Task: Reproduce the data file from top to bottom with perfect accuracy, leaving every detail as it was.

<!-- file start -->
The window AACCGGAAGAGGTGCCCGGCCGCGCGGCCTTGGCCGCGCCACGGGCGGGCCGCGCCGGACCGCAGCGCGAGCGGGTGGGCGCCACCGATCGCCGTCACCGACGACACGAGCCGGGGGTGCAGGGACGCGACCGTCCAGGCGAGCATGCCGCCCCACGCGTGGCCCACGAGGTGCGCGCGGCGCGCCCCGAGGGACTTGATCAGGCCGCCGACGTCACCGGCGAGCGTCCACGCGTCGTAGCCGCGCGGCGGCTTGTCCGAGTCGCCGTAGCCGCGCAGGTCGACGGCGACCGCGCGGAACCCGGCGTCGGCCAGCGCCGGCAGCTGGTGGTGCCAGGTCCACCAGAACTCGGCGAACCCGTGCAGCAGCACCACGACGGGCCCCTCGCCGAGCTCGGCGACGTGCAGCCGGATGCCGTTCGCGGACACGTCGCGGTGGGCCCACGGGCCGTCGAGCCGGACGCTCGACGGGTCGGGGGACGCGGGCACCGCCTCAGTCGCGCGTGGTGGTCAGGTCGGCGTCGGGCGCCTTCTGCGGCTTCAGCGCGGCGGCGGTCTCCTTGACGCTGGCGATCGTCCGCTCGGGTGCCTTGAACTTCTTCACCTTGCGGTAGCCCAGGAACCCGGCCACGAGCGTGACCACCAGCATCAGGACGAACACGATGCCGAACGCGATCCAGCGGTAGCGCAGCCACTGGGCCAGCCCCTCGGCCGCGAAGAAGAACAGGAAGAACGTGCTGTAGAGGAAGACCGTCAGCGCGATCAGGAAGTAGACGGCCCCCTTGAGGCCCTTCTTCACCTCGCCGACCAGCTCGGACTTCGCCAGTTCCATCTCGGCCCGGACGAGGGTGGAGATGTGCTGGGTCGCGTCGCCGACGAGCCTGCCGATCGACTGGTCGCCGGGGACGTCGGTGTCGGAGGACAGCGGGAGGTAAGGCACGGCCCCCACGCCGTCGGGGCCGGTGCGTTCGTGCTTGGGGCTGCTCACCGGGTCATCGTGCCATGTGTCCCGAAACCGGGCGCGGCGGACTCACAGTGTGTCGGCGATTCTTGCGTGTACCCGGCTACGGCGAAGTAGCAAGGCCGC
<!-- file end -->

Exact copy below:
The window AACCGGAAGAGGTGCCCGGCCGCGCGGCCTTGGCCGCGCCACGGGCGGGCCGCGCCGGACCGCAGCGCGAGCGGGTGGGCGCCACCGATCGCCGTCACCGACGACACGAGCCGGGGGTGCAGGGACGCGACCGTCCAGGCGAGCATGCCGCCCCACGCGTGGCCCACGAGGTGCGCGCGGCGCGCCCCGAGGGACTTGATCAGGCCGCCGACGTCACCGGCGAGCGTCCACGCGTCGTAGCCGCGCGGCGGCTTGTCCGAGTCGCCGTAGCCGCGCAGGTCGACGGCGACCGCGCGGAACCCGGCGTCGGCCAGCGCCGGCAGCTGGTGGTGCCAGGTCCACCAGAACTCGGCGAACCCGTGCAGCAGCACCACGACGGGCCCCTCGCCGAGCTCGGCGACGTGCAGCCGGATGCCGTTCGCGGACACGTCGCGGTGGGCCCACGGGCCGTCGAGCCGGACGCTCGACGGGTCGGGGGACGCGGGCACCGCCTCAGTCGCGCGTGGTGGTCAGGTCGGCGTCGGGCGCCTTCTGCGGCTTCAGCGCGGCGGCGGTCTCCTTGACGCTGGCGATCGTCCGCTCGGGTGCCTTGAACTTCTTCACCTTGCGGTAGCCCAGGAACCCGGCCACGAGCGTGACCACCAGCATCAGGACGAACACGATGCCGAACGCGATCCAGCGGTAGCGCAGCCACTGGGCCAGCCCCTCGGCCGCGAAGAAGAACAGGAAGAACGTGCTGTAGAGGAAGACCGTCAGCGCGATCAGGAAGTAGACGGCCCCCTTGAGGCCCTTCTTCACCTCGCCGACCAGCTCGGACTTCGCCAGTTCCATCTCGGCCCGGACGAGGGTGGAGATGTGCTGGGTCGCGTCGCCGACGAGCCTGCCGATCGACTGGTCGCCGGGGACGTCGGTGTCGGAGGACAGCGGGAGGTAAGGCACGGCCCCCACGCCGTCGGGGCCGGTGCGTTCGTGCTTGGGGCTGCTCACCGGGTCATCGTGCCATGTGTCCCGAAACCGGGCGCGGCGGACTCACAGTGTGTCGGCGATTCTTGCGTGTACCCGGCTACGGCGAAGTAGCAAGGCCGC